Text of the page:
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Violence Starts After Togo Poll


An opposition supporter wielding a knife mans a burning roadblock in Bagida, about 15km from the Togolese capital Lome
Violence has broken out immediately after voting in controversial presidential elections in the West African state of Togo, with opposition activists saying police killed at least one protester. Authorities and the regional grouping, ECOWAS, are appealing urgently for calm.

While shots could be heard in Lome late Sunday, authorities read a statement on television banning all public demonstrations.

Earlier, protesters set ablaze tires on main streets, and also regrouped around polling centers in opposition areas, saying they were preventing the army from stealing ballot boxes.

One of them, Kodjo, spoke with heavy bricks in each hand. "We are very sorry for what they are doing. We do not know how we can do it in this country. How? How? I do not know why, so it is very important to tell them to be very careful," he said.

Police could be seen beating youths with wooden clubs, while army soldiers rode around pointing their weapons from open vehicles, and chasing after thousands of people running around.

The unrest started just after the closing of polls, in which the opposition alleged there was widespread fraud. During the day, opposition activists burned one car, which they said carried stolen ballot papers. They also alleged there had been massive ballot box stuffing, and that newly registered voters were prevented from voting in opposition strongholds.

The government said everything went smoothly, aside from what it called a few incidents.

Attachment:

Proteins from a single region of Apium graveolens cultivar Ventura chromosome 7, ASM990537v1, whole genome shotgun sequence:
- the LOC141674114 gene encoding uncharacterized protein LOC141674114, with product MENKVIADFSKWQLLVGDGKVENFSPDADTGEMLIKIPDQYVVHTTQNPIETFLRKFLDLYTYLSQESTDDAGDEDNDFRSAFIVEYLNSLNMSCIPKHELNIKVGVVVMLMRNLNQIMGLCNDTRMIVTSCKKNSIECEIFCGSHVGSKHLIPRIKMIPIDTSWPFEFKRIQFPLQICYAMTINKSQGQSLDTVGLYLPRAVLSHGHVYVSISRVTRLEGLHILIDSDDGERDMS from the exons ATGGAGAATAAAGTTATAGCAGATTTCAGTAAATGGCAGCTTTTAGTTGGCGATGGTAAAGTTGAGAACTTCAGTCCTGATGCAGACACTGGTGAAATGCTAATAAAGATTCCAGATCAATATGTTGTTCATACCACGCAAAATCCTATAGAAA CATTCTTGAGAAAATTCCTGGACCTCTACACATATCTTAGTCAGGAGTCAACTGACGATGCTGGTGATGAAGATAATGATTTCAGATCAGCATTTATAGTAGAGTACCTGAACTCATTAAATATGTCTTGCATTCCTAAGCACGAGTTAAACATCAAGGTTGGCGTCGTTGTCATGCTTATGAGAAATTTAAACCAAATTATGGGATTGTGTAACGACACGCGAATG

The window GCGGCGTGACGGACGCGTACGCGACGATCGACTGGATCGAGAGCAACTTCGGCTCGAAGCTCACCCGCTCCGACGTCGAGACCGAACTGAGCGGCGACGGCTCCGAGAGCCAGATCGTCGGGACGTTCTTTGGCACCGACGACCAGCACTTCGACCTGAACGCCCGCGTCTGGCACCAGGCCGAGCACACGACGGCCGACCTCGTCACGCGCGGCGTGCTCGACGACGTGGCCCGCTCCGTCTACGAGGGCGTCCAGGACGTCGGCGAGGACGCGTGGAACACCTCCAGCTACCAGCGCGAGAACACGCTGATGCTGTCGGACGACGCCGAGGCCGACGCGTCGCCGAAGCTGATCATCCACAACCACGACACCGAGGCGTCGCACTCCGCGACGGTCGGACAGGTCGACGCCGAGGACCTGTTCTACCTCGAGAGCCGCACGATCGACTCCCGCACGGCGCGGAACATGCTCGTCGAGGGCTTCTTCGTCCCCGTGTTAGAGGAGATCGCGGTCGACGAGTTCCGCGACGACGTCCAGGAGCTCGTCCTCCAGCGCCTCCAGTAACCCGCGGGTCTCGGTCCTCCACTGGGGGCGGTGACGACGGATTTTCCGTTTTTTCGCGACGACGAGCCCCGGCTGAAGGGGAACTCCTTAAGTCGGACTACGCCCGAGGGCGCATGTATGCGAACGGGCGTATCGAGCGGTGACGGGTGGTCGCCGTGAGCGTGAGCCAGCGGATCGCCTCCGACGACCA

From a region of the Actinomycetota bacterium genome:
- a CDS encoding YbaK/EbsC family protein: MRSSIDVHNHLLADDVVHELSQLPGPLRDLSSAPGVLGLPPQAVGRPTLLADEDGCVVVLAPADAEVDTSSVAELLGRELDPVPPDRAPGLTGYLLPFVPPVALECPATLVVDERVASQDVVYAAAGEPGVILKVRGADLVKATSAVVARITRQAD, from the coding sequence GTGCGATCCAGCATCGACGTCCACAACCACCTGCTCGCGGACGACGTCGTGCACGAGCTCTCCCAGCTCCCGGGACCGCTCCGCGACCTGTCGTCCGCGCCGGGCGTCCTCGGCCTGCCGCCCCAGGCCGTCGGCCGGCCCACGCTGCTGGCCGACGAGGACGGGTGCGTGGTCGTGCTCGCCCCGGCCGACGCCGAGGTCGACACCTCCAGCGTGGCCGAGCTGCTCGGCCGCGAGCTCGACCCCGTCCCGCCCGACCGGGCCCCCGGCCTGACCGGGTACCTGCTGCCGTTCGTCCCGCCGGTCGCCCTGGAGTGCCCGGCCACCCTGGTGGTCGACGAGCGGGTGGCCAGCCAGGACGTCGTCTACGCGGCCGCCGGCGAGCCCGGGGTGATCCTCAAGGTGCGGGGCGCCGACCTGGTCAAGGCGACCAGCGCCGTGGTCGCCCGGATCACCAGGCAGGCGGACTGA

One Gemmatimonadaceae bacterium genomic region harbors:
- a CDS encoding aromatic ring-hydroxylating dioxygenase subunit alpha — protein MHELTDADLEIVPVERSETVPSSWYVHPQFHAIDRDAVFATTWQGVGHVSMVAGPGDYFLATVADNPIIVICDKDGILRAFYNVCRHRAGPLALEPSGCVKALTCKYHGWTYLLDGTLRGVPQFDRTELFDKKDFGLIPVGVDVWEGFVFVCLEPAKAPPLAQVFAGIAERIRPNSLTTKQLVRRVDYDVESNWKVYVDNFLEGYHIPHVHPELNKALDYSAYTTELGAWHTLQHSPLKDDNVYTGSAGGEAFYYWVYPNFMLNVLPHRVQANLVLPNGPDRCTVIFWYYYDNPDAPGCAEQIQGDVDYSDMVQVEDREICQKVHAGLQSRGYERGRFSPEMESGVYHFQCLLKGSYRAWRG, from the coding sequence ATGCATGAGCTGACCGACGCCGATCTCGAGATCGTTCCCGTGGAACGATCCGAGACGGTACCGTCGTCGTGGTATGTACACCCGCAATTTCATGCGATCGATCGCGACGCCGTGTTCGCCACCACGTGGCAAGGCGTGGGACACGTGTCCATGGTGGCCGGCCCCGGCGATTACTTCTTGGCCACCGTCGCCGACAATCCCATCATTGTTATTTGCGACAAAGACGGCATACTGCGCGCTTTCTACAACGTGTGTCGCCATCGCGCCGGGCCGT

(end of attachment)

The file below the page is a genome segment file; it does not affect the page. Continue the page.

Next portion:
The election is to choose a successor to long-time leader Gnassingbe Eyadema, who died earlier this year, after 38 years in power.

The ruling party's candidate is his son, Faure Gnassingbe. He briefly took power in a coup in February, before stepping down under ECOWAS pressure to allow elections. His main opponent is Emmanuel Akitani-Bob, who, after voting, showed to journalists that he could rub off what was supposed to be indelible ink to prevent multiple voting.

A minor opposition candidate, who dropped out because of fears of fraud, Nicolas Lawson, said a social explosion was now inevitable. "These people can never organize free and fair elections. It is a system, an anachronism, we are going to destroy, if we do not destroy the system, we can never achieve the objective of democracy in Togo," he said.

But Amadou Gaye, the spokesman for the West African grouping, ECOWAS, which helped the government organize the election appealed for calm. "ECOWAS will not tolerate any form of violence. All parties should respect the official results coming from the poll box. Every candidate should also abstain to make his own proclamation," he said.

The 150 observers from the ECOWAS group are monitoring vote-counting, which is expected to take several days.